Meditation: The Science

Meditation HeadMeditation: The Science
Meditation is aimed at moving the brain out of normal brain function (beta brainwaves) into more relaxed brainwaves (alpha and theta brainwaves) without falling into a sleep state (delta brainwaves).
Scientists have found that the brains of people who meditate (spending more time in alpha and theta states) produce special hormones and “neuropeptides.” These chemicals have been linked to increased memory, creativity and ability to learn. Serotonin a well known and well researched nuropeptide. Seratonin is linked to endorphins which govern feelings of happiness and wellbeing, helping us to feel relaxed both mentally and physically.
The four types of brain waves
Beta waves (15-30 waves per second (Hz)). This is where brains normally function at. It is the normal wakeful state of thinking, dealing with people, problems and the outer world. Most people spend most of their lives in this busy mental state. In schools (and society in general) we constantly ask children to operate in this stressful brain state. Some children (and adults) have a lot of trouble switching off this brainwave to even get to sleep! (See “RAINBOW SLEEP TIME”)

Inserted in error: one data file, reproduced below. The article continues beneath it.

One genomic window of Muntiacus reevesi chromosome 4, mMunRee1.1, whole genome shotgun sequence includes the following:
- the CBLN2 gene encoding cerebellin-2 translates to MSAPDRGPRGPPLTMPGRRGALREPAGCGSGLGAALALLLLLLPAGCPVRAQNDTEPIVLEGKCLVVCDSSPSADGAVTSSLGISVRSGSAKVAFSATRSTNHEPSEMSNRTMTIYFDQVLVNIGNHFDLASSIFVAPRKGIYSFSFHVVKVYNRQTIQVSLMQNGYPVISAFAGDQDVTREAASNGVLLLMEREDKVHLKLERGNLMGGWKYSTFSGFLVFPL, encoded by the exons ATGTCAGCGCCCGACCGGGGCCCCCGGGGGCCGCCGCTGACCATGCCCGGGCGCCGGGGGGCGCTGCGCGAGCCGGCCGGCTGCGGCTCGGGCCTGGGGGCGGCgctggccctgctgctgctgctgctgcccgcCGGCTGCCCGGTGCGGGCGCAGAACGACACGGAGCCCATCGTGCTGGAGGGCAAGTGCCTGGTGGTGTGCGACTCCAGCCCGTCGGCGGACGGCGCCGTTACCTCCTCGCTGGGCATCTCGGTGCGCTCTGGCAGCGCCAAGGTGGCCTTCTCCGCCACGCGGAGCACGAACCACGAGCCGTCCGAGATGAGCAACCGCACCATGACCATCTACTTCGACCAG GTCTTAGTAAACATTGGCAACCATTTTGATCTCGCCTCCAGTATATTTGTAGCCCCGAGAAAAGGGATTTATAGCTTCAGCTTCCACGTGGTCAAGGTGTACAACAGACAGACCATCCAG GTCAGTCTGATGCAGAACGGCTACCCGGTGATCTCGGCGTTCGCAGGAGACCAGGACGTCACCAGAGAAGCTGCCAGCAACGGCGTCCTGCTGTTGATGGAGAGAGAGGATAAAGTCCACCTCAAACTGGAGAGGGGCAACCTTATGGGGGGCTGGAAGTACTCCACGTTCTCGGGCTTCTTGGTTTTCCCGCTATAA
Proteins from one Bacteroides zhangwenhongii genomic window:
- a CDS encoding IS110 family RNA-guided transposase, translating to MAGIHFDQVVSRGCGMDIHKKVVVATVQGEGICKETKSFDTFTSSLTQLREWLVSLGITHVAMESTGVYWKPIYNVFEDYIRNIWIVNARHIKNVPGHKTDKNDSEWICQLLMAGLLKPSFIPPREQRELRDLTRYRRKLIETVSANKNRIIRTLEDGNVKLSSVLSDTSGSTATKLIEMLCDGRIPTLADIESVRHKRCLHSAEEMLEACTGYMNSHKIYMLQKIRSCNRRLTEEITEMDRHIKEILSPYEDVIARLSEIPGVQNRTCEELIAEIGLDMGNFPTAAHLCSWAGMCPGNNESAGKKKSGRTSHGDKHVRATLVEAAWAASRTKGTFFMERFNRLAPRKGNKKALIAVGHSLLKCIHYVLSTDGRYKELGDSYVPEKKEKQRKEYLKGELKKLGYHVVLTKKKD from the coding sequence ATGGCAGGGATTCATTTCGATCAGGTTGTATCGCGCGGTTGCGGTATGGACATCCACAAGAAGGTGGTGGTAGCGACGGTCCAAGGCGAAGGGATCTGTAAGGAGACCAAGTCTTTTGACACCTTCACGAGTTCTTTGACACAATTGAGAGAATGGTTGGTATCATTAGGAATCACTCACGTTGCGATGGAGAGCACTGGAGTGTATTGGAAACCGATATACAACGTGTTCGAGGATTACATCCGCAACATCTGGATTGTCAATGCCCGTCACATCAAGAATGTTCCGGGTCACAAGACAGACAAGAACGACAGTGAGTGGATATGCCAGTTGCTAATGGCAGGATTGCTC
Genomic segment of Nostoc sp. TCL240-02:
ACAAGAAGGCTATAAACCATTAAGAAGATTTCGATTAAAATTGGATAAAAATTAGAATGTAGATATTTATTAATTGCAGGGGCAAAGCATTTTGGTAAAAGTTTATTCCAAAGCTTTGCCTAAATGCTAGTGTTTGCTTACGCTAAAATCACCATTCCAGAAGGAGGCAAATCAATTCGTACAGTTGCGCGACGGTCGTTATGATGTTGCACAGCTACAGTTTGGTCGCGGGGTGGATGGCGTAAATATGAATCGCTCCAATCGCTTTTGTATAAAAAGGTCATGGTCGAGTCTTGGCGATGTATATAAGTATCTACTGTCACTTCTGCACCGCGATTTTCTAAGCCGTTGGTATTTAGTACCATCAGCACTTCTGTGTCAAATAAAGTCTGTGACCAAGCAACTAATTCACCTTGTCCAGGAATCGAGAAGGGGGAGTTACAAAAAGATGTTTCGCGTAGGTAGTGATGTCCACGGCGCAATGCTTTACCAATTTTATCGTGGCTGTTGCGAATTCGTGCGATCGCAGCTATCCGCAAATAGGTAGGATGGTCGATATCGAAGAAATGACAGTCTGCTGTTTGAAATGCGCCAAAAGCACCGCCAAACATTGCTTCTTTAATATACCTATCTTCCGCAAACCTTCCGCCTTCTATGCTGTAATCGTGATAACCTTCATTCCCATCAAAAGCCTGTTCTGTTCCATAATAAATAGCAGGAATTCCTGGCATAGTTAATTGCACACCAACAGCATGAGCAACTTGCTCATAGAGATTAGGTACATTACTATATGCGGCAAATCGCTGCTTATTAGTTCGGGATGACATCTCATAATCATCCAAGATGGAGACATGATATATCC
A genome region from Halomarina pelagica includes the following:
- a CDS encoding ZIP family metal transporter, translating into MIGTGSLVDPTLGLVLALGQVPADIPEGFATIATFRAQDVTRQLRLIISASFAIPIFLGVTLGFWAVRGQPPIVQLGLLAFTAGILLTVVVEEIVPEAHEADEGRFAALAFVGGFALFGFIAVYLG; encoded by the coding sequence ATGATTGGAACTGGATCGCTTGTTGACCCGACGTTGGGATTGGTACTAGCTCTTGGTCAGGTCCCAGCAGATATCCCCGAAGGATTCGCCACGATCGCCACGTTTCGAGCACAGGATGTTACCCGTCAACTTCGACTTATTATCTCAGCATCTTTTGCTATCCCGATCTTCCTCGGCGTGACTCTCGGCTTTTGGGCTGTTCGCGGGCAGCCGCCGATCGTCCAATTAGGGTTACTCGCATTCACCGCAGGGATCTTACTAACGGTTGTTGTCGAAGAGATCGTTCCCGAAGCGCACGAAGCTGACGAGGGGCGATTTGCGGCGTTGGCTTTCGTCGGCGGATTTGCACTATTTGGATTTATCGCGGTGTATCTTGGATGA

Alpha waves (9-14 Hz). When a person is relaxed, brain activity slows down from beta into alpha. In alpha creative energy begins to flow, fears vanish and people experience a liberating sense of peace and well-being. The “alpha state” is where meditation starts and one begins to access the wealth of creativity and intuition that lies just below conscious awareness. It is the gateway that leads into deeper states of meditation.
Theta waves (4-8 Hz). This state is the aim of meditation. Experienced meditators can reach this deep meditative state where beneficial hormones are released into the body. When a person enters “theta,”  brain waves slow down until the “meditator” is almost at the point of sleep. Many people only experience this state while falling asleep or just before waking. It brings forth receptivity, increased intuition, dreamlike images, floating feelings, creativity, inspiration, increased energy and immunity, even old or buried memories can come forth.
Theta is an extraordinary realm to explore. Einstein trained himself to spend many hours in this state.
Delta waves (1-3 Hz). This is the slowest of brainwaves and is found during deep, dreamless sleep. It is also sometimes found in very experienced meditators e.g. Buddhist Monks or Yogi’s.

Share and Enjoy:
  • Print
  • Digg
  • StumbleUpon
  • Facebook
  • Yahoo! Buzz
  • Twitter
  • Google Bookmarks